5 thoughts on “Ex-Rev Canon Angela Tilby, Christ Church Cathedral Oxford

  1. This was all over the place.

    In her determination to extol the virtues of “spirituality” – which at no point is clearly defined, of course – she talked herself into an rather unedifying corner where she seemed to be claiming that a people with democracy, freedoms and self-determination but without sufficient “spirituality” is somehow less desirable than a bloodstained tyrant who is brimming with it.

    Sorry, Ms Tilby, but it strikes me we’re better off without this nebulously-defined “spirituality” of which you often speak.


  2. Yes, Angela’s ‘Thought’ was a mass of self-contradiction, and it was difficult to work out what point she was trying to make. At one stage she was attacking Western democracies and particularly the UK for ‘lazy thinking and past privilege.’ Pots and kettles there, Angela. She asserted that ‘democracy has spiritual foundations’ whatever that was supposed to mean. She seemed to be hinting that the decline of religious belief in the Western world was leading to a crisis in freedom and democracy in the West. She wittered on about a Cathedral she had once visited in Ukraine and said many Ukrainians had renounced Russian Orthodoxy and turned to Greek Orthodoxy instead. She did not explain why. Eventually she claimed that the invasion of Ukraine had ‘no support from the Christian faith.’ Given that some Russians support the invasion, and some of those will be Christians, this seemed dubious to say the least. She did not mention that in Russia, Christians are only allowed to worship in the state-supported Russian Orthodox Church. Are these then the wrong kind of Christians, Angela?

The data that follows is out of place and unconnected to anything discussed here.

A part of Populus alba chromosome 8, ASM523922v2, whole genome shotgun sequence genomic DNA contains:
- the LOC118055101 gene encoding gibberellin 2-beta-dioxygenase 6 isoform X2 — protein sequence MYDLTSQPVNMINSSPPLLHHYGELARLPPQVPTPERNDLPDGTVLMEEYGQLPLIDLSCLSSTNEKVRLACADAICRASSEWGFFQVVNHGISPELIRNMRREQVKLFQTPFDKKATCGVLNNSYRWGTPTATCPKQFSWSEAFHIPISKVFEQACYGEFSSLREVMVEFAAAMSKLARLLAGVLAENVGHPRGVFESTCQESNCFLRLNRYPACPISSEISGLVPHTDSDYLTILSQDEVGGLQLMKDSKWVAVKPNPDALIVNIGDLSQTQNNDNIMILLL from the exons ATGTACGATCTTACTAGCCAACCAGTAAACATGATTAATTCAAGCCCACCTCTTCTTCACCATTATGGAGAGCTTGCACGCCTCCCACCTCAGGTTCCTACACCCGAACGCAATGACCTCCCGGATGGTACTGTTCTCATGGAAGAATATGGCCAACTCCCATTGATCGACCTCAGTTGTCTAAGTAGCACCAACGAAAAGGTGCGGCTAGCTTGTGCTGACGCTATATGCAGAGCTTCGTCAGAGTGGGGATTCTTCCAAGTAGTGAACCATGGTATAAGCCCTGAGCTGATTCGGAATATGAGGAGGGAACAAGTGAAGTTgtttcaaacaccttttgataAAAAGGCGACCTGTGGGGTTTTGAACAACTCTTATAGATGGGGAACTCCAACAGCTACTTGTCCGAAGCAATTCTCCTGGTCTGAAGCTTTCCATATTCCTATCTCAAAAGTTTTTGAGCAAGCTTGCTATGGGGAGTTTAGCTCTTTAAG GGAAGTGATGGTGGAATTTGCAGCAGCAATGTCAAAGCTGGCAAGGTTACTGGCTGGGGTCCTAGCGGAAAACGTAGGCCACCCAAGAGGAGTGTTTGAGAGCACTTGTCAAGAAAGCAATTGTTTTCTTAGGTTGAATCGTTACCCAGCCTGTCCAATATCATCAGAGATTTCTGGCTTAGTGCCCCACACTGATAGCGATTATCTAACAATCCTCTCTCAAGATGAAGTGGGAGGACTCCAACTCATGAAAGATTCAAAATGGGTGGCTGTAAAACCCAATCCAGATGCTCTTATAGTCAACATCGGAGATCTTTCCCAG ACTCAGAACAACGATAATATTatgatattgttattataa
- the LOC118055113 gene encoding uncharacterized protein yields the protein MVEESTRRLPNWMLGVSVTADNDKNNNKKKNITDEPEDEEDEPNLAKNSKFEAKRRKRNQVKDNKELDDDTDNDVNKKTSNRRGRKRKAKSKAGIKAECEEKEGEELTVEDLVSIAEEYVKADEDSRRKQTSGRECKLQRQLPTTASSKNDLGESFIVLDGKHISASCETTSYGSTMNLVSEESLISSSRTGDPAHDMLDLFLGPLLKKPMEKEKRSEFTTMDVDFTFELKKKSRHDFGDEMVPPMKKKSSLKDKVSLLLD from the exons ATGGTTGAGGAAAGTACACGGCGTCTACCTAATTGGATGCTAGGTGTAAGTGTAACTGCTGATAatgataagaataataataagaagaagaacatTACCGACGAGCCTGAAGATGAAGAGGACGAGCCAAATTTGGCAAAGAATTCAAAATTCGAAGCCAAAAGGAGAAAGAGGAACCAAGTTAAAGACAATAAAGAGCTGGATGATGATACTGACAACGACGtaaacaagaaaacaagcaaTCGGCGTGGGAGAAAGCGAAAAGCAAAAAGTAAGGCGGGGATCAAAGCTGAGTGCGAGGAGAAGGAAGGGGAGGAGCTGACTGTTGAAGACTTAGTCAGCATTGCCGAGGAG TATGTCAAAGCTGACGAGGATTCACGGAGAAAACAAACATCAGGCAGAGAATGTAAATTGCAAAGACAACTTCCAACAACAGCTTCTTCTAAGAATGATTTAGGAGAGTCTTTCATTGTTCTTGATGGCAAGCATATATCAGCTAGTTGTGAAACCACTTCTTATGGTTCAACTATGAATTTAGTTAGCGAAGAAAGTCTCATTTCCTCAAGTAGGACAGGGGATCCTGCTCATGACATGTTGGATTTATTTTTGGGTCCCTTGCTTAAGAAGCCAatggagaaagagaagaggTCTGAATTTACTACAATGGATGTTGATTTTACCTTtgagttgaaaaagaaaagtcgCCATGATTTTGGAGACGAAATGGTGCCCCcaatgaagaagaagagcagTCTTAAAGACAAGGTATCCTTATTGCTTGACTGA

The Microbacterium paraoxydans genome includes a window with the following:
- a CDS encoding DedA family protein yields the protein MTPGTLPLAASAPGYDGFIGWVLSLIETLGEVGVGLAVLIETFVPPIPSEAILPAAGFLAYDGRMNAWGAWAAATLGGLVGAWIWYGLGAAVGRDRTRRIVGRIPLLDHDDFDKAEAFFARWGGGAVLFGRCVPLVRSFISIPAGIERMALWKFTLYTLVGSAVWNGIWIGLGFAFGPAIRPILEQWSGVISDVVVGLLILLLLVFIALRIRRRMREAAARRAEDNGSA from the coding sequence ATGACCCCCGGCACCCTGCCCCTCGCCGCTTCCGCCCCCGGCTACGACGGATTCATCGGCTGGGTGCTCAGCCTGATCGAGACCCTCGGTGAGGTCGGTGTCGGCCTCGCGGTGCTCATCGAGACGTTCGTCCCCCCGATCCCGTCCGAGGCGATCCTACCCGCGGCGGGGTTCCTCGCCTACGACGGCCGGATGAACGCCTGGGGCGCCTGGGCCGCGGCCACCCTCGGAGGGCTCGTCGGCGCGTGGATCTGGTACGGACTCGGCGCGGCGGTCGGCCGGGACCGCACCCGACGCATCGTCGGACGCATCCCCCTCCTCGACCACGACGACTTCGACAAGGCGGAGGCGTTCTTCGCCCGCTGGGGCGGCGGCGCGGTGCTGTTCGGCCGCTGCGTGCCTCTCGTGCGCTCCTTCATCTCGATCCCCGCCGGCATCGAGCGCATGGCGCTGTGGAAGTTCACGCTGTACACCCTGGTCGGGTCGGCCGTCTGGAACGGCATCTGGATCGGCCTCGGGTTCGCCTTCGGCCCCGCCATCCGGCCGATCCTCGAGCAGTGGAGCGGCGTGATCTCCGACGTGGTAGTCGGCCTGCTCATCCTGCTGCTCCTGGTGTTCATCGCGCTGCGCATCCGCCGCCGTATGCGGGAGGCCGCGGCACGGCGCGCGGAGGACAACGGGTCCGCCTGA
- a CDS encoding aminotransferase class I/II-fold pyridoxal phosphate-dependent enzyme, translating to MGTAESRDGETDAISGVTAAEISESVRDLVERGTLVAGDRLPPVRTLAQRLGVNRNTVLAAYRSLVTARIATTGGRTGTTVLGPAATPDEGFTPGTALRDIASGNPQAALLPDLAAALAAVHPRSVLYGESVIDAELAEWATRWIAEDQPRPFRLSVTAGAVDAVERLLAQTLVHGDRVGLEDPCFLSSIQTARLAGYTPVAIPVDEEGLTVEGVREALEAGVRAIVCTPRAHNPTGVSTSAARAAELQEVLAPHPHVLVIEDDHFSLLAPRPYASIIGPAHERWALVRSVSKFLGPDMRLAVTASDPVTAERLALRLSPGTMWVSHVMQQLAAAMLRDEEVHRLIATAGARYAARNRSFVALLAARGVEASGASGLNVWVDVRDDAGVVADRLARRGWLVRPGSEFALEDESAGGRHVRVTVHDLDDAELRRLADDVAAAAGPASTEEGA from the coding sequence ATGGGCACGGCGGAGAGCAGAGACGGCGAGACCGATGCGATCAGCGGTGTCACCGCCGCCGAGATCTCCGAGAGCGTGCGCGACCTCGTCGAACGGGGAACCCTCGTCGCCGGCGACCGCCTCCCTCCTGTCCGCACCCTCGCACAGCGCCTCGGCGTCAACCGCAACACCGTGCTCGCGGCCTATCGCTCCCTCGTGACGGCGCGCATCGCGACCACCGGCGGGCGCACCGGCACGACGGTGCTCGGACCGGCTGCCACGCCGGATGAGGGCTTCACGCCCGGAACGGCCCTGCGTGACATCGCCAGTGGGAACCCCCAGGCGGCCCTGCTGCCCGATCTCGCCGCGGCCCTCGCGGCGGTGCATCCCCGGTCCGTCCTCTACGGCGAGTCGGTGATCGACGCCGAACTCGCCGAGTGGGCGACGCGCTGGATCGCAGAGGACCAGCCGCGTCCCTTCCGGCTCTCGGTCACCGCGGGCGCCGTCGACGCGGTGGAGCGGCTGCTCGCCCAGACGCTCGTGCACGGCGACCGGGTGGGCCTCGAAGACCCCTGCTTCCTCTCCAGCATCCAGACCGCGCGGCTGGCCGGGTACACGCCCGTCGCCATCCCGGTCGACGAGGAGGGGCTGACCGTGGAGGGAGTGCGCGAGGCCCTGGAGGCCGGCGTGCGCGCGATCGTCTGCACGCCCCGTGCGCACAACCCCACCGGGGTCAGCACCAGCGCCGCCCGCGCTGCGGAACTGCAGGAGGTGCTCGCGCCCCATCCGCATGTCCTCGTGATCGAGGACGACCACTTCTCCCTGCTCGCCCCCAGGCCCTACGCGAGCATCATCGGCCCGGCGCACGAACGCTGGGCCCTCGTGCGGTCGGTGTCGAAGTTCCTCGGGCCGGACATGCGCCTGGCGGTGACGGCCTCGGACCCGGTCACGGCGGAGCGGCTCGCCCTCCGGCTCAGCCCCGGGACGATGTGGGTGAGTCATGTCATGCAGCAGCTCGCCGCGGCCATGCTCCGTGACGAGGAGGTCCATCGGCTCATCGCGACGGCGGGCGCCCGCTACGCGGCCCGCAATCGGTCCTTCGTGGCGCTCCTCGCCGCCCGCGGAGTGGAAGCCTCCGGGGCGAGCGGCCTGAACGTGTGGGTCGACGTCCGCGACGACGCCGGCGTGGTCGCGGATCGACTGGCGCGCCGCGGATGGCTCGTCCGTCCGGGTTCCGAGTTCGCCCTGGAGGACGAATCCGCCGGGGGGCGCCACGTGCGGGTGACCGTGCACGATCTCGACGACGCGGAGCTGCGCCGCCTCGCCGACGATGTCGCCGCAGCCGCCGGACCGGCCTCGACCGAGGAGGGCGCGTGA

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  3. The Ex-Rev tells us that both democracy & freedom have “spiritual foundations”. I’m baffled how that helps explain or clarify anything. Indeed, it’d be laughable if the subject matter weren’t so serious.


  4. Ms Tilby asserts that the unspiritual liberal democracies have got it all wrong, and asks whether we have in fact reduced inequality and poverty, and improved access to education. The answer, in large part, is yes. There is ample evidence to suggest that the religiosity of a society is in inverse proportion to its equality and prosperity (the main outliers are the rich but repressive oil nations and, inevitably, the US). Our education system would be even better if we got rid of the stranglehold that the churches have over so much of it.

    And her maunderings about Orthodox Christianity and those who are loyal to it indicates that she wasn’t listening to the guide during her visit to Odessa.

    I think the Can(n)on needs spiking.


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